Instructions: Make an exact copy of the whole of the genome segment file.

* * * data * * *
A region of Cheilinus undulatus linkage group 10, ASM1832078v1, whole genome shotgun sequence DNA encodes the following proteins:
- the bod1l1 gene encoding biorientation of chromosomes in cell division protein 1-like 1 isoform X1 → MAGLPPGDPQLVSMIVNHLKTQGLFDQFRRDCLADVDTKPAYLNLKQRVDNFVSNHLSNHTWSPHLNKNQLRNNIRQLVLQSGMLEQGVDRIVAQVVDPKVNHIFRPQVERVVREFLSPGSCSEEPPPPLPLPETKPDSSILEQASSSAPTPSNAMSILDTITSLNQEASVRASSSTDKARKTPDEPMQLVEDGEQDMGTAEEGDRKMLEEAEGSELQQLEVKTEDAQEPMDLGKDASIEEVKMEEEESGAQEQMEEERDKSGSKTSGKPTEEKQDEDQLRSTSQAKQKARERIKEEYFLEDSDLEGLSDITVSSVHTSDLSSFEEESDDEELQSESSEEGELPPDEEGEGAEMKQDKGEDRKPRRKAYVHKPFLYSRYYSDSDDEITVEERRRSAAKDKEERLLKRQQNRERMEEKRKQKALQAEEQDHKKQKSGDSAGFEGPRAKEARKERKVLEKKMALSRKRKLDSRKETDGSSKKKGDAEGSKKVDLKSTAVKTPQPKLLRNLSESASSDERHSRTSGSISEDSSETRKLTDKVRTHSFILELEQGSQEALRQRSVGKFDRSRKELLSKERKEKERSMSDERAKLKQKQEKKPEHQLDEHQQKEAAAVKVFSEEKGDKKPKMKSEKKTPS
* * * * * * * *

A region of Cheilinus undulatus linkage group 10, ASM1832078v1, whole genome shotgun sequence DNA encodes the following proteins:
- the bod1l1 gene encoding biorientation of chromosomes in cell division protein 1-like 1 isoform X1 → MAGLPPGDPQLVSMIVNHLKTQGLFDQFRRDCLADVDTKPAYLNLKQRVDNFVSNHLSNHTWSPHLNKNQLRNNIRQLVLQSGMLEQGVDRIVAQVVDPKVNHIFRPQVERVVREFLSPGSCSEEPPPPLPLPETKPDSSILEQASSSAPTPSNAMSILDTITSLNQEASVRASSSTDKARKTPDEPMQLVEDGEQDMGTAEEGDRKMLEEAEGSELQQLEVKTEDAQEPMDLGKDASIEEVKMEEEESGAQEQMEEERDKSGSKTSGKPTEEKQDEDQLRSTSQAKQKARERIKEEYFLEDSDLEGLSDITVSSVHTSDLSSFEEESDDEELQSESSEEGELPPDEEGEGAEMKQDKGEDRKPRRKAYVHKPFLYSRYYSDSDDEITVEERRRSAAKDKEERLLKRQQNRERMEEKRKQKALQAEEQDHKKQKSGDSAGFEGPRAKEARKERKVLEKKMALSRKRKLDSRKETDGSSKKKGDAEGSKKVDLKSTAVKTPQPKLLRNLSESASSDERHSRTSGSISEDSSETRKLTDKVRTHSFILELEQGSQEALRQRSVGKFDRSRKELLSKERKEKERSMSDERAKLKQKQEKKPEHQLDEHQQKEAAAVKVFSEEKGDKKPKMKSEKKTPS